Thursday, July 21, 2011

Timing is Everything

As a wedding planner, I always put a lot of time and effort into the scheduling for a wedding day. Sometimes more then I would like :) but it’s a very important aspect for the success of the day. A wedding is like a production – and like any production – it has to have the right mix of excitement, emotion, visual impact, and above all, good scheduling! Timing is everything, and without good timing, all the other stuff can’t happen.

You will never host a bigger party then your wedding, so take the time to do it right.
Where do you start? Like all productions, it has a beginning, a middle, and an end. Begin with the middle – that’s usually the most important stuff, like the ceremony and reception. Then build off from there. Timing of the ceremony, cocktails and dinner are a good starting point.

Then move onto the beginning of the day. Talk to the hairstylists and make-up artists you've hired. How long will it take them to do everyone’s hair and make-up? It’s very important to make a schedule for that – so that everyone knows what time they will be getting made up, otherwise no one knows when or where they are supposed to be. That’s why weddings start late – because the morning activities were not scheduled properly. Mark down everyone’s name and appointment time, and make sure they all know where they have to be. Do you have a bridesmaid that is notoriously late? Tell her to show up fifteen minutes earlier to make sure she is on time.

Photo by David Everett Photography
Make sure to leave enough time after you are made up to get into your wedding attire. This is usually an important time with your mother, sister, or bridesmaids. You want to really enjoy this time and soak it all in. You don’t want to rush through this, especially because this will be right before you walk down the aisle – you want to feel calm and not rushed.

Photo by David Everett Photography
Photos – you should leave 3 hours for your photo session. That does not include driving time between photo sites. Choose only 2 or 3 sites to ensure you get quality time at each site. Talk to your photographer and get their input on your schedule as well. They are the pros, so they will know exactly how much time they will need to capture your images. Again, schedule this time - how long it will take to travel between sites, etc. Mapquest.com is a great tool for helping with this. Leaving a five minute buffer in between the times you leave and arrive will also ensure you aren’t rushing from point A to point B, and gives you a bit of slack in case someone is late, or something unexpected happens.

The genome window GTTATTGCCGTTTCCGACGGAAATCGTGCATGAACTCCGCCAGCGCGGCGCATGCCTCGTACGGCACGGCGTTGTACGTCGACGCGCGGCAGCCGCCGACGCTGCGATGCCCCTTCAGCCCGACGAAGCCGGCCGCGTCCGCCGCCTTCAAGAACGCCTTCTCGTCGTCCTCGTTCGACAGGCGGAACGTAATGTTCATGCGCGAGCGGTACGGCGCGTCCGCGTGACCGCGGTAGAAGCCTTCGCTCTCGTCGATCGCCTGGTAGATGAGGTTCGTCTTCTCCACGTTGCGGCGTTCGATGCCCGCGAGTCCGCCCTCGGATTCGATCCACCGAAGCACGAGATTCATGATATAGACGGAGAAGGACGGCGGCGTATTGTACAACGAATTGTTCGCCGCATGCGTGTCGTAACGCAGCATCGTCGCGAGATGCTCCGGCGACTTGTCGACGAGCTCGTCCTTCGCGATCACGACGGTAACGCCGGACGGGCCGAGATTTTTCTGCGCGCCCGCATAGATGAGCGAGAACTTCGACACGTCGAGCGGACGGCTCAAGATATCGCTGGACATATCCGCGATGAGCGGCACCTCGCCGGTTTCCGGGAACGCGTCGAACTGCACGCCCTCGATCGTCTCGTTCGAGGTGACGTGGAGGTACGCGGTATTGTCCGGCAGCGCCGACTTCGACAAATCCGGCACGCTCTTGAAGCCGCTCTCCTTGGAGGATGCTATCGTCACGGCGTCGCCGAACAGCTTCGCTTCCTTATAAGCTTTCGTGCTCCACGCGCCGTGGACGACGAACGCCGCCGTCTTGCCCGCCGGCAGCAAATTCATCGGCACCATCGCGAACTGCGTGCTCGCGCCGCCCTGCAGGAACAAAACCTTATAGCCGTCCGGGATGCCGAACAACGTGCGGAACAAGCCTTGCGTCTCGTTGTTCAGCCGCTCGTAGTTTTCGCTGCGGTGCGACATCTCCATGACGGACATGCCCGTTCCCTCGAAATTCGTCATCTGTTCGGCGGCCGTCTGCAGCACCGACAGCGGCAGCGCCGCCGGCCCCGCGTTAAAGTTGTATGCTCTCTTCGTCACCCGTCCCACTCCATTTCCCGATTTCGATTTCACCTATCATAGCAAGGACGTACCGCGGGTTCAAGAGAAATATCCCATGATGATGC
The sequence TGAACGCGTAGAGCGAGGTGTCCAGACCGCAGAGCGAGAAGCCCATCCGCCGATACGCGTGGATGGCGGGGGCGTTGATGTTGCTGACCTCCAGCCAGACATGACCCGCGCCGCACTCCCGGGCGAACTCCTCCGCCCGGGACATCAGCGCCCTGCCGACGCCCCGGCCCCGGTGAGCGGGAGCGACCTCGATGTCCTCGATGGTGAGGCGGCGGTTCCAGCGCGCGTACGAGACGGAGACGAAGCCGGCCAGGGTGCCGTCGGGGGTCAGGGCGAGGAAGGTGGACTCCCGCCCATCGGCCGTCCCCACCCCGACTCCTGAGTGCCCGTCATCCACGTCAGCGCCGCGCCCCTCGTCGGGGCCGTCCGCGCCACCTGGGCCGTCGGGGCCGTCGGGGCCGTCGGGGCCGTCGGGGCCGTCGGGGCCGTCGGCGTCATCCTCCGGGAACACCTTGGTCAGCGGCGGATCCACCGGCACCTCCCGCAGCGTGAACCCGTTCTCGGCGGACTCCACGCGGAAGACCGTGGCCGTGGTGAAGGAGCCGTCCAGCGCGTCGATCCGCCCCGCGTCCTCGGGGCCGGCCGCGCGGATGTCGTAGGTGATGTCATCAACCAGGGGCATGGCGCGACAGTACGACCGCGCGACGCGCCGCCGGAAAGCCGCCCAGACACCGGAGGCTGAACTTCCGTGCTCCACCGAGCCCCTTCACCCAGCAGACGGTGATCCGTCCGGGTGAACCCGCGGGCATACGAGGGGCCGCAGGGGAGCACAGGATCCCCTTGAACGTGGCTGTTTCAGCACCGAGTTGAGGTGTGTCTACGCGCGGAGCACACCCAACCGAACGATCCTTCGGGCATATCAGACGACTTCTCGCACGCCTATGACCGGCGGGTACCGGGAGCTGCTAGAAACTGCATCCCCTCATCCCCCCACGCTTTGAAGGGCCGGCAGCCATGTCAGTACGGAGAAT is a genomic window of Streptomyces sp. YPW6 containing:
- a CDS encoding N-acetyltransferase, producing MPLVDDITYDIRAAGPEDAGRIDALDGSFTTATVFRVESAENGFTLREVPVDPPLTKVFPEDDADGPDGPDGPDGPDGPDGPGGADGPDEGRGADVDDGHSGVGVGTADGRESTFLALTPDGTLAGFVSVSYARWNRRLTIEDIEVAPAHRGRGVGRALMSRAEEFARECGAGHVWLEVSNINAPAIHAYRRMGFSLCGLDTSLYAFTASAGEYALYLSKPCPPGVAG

Vendors – talk to your vendors and ask them what time you can expect them to arrive. The DJ or band needs to arrive prior to the event to set-up equipment. The musicians for the ceremony will also need to arrive prior. Your bakery will need to know when to deliver the cake. When will your flowers be delivered? What time will the limousine pick everyone up? The venue will need to know what time you will be starting cocktails and dinner. Mark these times down on your schedule as well so that everyone is aware of where they need to be and at what time.

Photo by Moore Photography
Then move onto the happy ending – the reception. Consider the following and schedule them in order, and make sure your MC and DJ each get a copy:

- Your grand entrance
- Introductions
- Grace/Blessing
- Dinner start time
- Speeches and toasts
- First dance
- Cake cutting
- Garter and bouquet tosses
 
Once you’ve finalized your schedule, send a copy to all of the vendors involved in your day to make sure everyone is on the same page. Also give copies to everyone in your wedding party – this way they have no excuses for being late!


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